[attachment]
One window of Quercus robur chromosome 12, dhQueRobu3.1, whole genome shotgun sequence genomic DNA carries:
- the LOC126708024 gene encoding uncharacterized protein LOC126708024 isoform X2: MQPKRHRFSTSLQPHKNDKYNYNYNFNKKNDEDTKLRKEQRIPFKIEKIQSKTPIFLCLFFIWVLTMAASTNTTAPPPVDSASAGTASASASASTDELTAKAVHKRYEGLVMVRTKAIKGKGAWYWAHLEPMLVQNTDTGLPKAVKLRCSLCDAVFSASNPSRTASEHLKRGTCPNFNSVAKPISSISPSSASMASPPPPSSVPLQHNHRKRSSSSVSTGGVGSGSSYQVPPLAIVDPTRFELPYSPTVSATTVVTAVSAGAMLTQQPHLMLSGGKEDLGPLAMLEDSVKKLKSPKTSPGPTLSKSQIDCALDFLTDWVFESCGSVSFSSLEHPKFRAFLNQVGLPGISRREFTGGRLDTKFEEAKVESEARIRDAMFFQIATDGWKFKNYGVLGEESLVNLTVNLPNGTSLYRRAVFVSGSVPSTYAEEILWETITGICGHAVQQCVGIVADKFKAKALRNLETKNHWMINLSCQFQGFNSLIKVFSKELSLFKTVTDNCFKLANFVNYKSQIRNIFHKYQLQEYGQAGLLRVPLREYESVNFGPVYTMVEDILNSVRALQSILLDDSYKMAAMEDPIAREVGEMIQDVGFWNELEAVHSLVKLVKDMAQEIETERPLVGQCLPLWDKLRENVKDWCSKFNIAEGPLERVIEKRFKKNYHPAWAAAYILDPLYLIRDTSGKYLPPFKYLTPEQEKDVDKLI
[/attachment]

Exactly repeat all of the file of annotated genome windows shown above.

One window of Quercus robur chromosome 12, dhQueRobu3.1, whole genome shotgun sequence genomic DNA carries:
- the LOC126708024 gene encoding uncharacterized protein LOC126708024 isoform X2: MQPKRHRFSTSLQPHKNDKYNYNYNFNKKNDEDTKLRKEQRIPFKIEKIQSKTPIFLCLFFIWVLTMAASTNTTAPPPVDSASAGTASASASASTDELTAKAVHKRYEGLVMVRTKAIKGKGAWYWAHLEPMLVQNTDTGLPKAVKLRCSLCDAVFSASNPSRTASEHLKRGTCPNFNSVAKPISSISPSSASMASPPPPSSVPLQHNHRKRSSSSVSTGGVGSGSSYQVPPLAIVDPTRFELPYSPTVSATTVVTAVSAGAMLTQQPHLMLSGGKEDLGPLAMLEDSVKKLKSPKTSPGPTLSKSQIDCALDFLTDWVFESCGSVSFSSLEHPKFRAFLNQVGLPGISRREFTGGRLDTKFEEAKVESEARIRDAMFFQIATDGWKFKNYGVLGEESLVNLTVNLPNGTSLYRRAVFVSGSVPSTYAEEILWETITGICGHAVQQCVGIVADKFKAKALRNLETKNHWMINLSCQFQGFNSLIKVFSKELSLFKTVTDNCFKLANFVNYKSQIRNIFHKYQLQEYGQAGLLRVPLREYESVNFGPVYTMVEDILNSVRALQSILLDDSYKMAAMEDPIAREVGEMIQDVGFWNELEAVHSLVKLVKDMAQEIETERPLVGQCLPLWDKLRENVKDWCSKFNIAEGPLERVIEKRFKKNYHPAWAAAYILDPLYLIRDTSGKYLPPFKYLTPEQEKDVDKLI